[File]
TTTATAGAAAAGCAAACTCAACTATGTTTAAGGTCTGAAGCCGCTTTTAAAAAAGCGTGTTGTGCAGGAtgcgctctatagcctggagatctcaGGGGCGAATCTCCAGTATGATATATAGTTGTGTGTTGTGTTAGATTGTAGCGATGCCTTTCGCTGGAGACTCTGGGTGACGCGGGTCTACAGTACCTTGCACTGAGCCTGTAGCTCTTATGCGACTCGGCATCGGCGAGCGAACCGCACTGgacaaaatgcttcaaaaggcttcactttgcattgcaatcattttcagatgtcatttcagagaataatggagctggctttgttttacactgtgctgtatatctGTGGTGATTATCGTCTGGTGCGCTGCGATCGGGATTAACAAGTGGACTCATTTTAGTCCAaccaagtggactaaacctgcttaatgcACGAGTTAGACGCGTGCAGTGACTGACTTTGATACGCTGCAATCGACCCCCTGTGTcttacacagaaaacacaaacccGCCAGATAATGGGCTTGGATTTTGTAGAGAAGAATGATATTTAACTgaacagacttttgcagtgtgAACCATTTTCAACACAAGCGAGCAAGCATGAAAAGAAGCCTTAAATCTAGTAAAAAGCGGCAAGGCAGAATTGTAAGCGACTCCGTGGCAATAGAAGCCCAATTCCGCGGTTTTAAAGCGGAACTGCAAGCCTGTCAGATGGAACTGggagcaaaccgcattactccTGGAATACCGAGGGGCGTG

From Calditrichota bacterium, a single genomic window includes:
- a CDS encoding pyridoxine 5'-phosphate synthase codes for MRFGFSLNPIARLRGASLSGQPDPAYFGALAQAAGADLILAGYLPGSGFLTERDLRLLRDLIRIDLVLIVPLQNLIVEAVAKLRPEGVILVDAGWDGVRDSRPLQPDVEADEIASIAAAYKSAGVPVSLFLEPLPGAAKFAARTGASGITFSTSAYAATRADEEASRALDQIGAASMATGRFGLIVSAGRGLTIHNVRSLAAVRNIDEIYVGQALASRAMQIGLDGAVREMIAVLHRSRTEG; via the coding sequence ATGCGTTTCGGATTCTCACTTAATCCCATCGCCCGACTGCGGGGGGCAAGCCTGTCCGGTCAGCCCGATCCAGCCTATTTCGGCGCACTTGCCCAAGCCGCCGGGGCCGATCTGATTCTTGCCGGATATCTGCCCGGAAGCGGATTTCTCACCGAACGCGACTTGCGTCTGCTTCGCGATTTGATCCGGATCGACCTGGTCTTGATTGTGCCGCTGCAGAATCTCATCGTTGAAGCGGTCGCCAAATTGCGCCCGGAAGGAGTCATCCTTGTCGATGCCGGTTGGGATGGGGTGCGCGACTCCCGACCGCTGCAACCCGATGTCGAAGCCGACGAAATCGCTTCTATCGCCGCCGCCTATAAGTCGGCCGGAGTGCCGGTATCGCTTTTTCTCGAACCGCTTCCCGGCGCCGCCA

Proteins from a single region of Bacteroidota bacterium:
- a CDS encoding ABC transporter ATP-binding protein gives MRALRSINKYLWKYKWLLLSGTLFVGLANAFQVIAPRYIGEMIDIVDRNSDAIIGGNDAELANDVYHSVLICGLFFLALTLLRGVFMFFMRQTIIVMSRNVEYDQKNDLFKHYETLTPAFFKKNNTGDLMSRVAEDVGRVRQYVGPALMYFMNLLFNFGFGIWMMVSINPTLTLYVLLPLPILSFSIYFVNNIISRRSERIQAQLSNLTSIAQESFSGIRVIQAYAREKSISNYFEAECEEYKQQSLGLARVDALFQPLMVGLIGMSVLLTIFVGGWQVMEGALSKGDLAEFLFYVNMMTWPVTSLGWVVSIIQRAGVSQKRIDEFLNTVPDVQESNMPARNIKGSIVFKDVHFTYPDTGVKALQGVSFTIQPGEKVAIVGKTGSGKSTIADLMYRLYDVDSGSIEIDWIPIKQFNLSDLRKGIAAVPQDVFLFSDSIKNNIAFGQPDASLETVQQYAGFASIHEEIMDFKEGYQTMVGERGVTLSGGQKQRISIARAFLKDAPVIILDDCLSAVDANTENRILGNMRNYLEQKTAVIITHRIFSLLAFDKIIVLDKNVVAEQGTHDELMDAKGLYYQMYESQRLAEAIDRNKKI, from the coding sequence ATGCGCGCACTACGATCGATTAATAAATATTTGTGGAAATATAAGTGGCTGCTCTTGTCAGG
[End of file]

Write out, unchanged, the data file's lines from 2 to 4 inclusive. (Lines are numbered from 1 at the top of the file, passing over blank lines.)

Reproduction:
From Calditrichota bacterium, a single genomic window includes:
- a CDS encoding pyridoxine 5'-phosphate synthase codes for MRFGFSLNPIARLRGASLSGQPDPAYFGALAQAAGADLILAGYLPGSGFLTERDLRLLRDLIRIDLVLIVPLQNLIVEAVAKLRPEGVILVDAGWDGVRDSRPLQPDVEADEIASIAAAYKSAGVPVSLFLEPLPGAAKFAARTGASGITFSTSAYAATRADEEASRALDQIGAASMATGRFGLIVSAGRGLTIHNVRSLAAVRNIDEIYVGQALASRAMQIGLDGAVREMIAVLHRSRTEG; via the coding sequence ATGCGTTTCGGATTCTCACTTAATCCCATCGCCCGACTGCGGGGGGCAAGCCTGTCCGGTCAGCCCGATCCAGCCTATTTCGGCGCACTTGCCCAAGCCGCCGGGGCCGATCTGATTCTTGCCGGATATCTGCCCGGAAGCGGATTTCTCACCGAACGCGACTTGCGTCTGCTTCGCGATTTGATCCGGATCGACCTGGTCTTGATTGTGCCGCTGCAGAATCTCATCGTTGAAGCGGTCGCCAAATTGCGCCCGGAAGGAGTCATCCTTGTCGATGCCGGTTGGGATGGGGTGCGCGACTCCCGACCGCTGCAACCCGATGTCGAAGCCGACGAAATCGCTTCTATCGCCGCCGCCTATAAGTCGGCCGGAGTGCCGGTATCGCTTTTTCTCGAACCGCTTCCCGGCGCCGCCA

Proteins from a single region of Bacteroidota bacterium: